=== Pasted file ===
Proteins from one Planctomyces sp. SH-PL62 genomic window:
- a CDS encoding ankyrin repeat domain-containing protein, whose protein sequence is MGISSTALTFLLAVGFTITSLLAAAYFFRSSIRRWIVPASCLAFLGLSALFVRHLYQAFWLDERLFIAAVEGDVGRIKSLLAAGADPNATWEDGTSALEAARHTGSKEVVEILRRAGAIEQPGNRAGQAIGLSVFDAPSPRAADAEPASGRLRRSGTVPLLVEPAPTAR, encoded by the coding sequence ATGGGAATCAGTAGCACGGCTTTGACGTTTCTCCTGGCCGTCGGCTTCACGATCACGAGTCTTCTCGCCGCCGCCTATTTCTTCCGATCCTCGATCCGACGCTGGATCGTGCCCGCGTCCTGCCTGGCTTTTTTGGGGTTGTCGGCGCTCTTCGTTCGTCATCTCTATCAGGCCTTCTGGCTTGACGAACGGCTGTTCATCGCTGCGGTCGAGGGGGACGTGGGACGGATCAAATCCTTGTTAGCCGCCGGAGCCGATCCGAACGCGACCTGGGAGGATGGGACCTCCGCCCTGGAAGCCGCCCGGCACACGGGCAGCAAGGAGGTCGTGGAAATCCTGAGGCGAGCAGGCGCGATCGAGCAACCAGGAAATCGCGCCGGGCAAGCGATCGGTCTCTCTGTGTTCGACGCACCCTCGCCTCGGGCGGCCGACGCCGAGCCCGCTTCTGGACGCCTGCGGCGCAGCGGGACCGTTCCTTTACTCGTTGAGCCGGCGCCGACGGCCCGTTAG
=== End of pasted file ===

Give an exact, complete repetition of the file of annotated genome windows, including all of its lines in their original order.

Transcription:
Proteins from one Planctomyces sp. SH-PL62 genomic window:
- a CDS encoding ankyrin repeat domain-containing protein, whose protein sequence is MGISSTALTFLLAVGFTITSLLAAAYFFRSSIRRWIVPASCLAFLGLSALFVRHLYQAFWLDERLFIAAVEGDVGRIKSLLAAGADPNATWEDGTSALEAARHTGSKEVVEILRRAGAIEQPGNRAGQAIGLSVFDAPSPRAADAEPASGRLRRSGTVPLLVEPAPTAR, encoded by the coding sequence ATGGGAATCAGTAGCACGGCTTTGACGTTTCTCCTGGCCGTCGGCTTCACGATCACGAGTCTTCTCGCCGCCGCCTATTTCTTCCGATCCTCGATCCGACGCTGGATCGTGCCCGCGTCCTGCCTGGCTTTTTTGGGGTTGTCGGCGCTCTTCGTTCGTCATCTCTATCAGGCCTTCTGGCTTGACGAACGGCTGTTCATCGCTGCGGTCGAGGGGGACGTGGGACGGATCAAATCCTTGTTAGCCGCCGGAGCCGATCCGAACGCGACCTGGGAGGATGGGACCTCCGCCCTGGAAGCCGCCCGGCACACGGGCAGCAAGGAGGTCGTGGAAATCCTGAGGCGAGCAGGCGCGATCGAGCAACCAGGAAATCGCGCCGGGCAAGCGATCGGTCTCTCTGTGTTCGACGCACCCTCGCCTCGGGCGGCCGACGCCGAGCCCGCTTCTGGACGCCTGCGGCGCAGCGGGACCGTTCCTTTACTCGTTGAGCCGGCGCCGACGGCCCGTTAG